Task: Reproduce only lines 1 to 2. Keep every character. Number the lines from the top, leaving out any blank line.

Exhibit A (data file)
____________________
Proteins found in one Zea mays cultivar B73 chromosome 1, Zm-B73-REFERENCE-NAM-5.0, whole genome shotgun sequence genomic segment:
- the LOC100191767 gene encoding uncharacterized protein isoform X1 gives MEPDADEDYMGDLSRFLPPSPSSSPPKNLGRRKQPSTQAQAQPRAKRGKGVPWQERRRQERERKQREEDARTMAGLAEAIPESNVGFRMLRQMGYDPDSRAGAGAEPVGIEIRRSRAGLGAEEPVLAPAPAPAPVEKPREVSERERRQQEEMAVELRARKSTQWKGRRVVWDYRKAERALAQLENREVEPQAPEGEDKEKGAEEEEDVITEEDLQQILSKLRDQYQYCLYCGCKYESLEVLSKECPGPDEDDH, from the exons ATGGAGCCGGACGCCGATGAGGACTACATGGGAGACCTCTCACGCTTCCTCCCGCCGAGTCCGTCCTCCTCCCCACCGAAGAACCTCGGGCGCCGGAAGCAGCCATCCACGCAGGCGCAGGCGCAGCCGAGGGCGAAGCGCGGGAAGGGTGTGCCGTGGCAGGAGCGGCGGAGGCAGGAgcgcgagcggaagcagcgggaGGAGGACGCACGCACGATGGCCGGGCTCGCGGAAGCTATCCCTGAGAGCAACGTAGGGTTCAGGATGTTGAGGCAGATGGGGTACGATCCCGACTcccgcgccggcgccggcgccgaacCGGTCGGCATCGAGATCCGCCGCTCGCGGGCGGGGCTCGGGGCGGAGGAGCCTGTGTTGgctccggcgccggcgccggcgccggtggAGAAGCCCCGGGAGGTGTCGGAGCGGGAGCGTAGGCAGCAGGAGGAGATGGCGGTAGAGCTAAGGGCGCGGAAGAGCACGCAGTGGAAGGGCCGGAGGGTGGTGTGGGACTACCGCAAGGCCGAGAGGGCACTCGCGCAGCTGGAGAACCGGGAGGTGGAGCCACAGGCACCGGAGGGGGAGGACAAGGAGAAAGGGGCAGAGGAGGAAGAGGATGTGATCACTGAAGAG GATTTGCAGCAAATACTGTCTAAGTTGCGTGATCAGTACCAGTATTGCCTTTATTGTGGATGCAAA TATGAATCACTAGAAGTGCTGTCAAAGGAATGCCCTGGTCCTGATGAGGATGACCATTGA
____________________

Proteins found in one Zea mays cultivar B73 chromosome 1, Zm-B73-REFERENCE-NAM-5.0, whole genome shotgun sequence genomic segment:
- the LOC100191767 gene encoding uncharacterized protein isoform X1 gives MEPDADEDYMGDLSRFLPPSPSSSPPKNLGRRKQPSTQAQAQPRAKRGKGVPWQERRRQERERKQREEDARTMAGLAEAIPESNVGFRMLRQMGYDPDSRAGAGAEPVGIEIRRSRAGLGAEEPVLAPAPAPAPVEKPREVSERERRQQEEMAVELRARKSTQWKGRRVVWDYRKAERALAQLENREVEPQAPEGEDKEKGAEEEEDVITEEDLQQILSKLRDQYQYCLYCGCKYESLEVLSKECPGPDEDDH, from the exons ATGGAGCCGGACGCCGATGAGGACTACATGGGAGACCTCTCACGCTTCCTCCCGCCGAGTCCGTCCTCCTCCCCACCGAAGAACCTCGGGCGCCGGAAGCAGCCATCCACGCAGGCGCAGGCGCAGCCGAGGGCGAAGCGCGGGAAGGGTGTGCCGTGGCAGGAGCGGCGGAGGCAGGAgcgcgagcggaagcagcgggaGGAGGACGCACGCACGATGGCCGGGCTCGCGGAAGCTATCCCTGAGAGCAACGTAGGGTTCAGGATGTTGAGGCAGATGGGGTACGATCCCGACTcccgcgccggcgccggcgccgaacCGGTCGGCATCGAGATCCGCCGCTCGCGGGCGGGGCTCGGGGCGGAGGAGCCTGTGTTGgctccggcgccggcgccggcgccggtggAGAAGCCCCGGGAGGTGTCGGAGCGGGAGCGTAGGCAGCAGGAGGAGATGGCGGTAGAGCTAAGGGCGCGGAAGAGCACGCAGTGGAAGGGCCGGAGGGTGGTGTGGGACTACCGCAAGGCCGAGAGGGCACTCGCGCAGCTGGAGAACCGGGAGGTGGAGCCACAGGCACCGGAGGGGGAGGACAAGGAGAAAGGGGCAGAGGAGGAAGAGGATGTGATCACTGAAGAG GATTTGCAGCAAATACTGTCTAAGTTGCGTGATCAGTACCAGTATTGCCTTTATTGTGGATGCAAA TATGAATCACTAGAAGTGCTGTCAAAGGAATGCCCTGGTCCTGATGAGGATGACCATTGA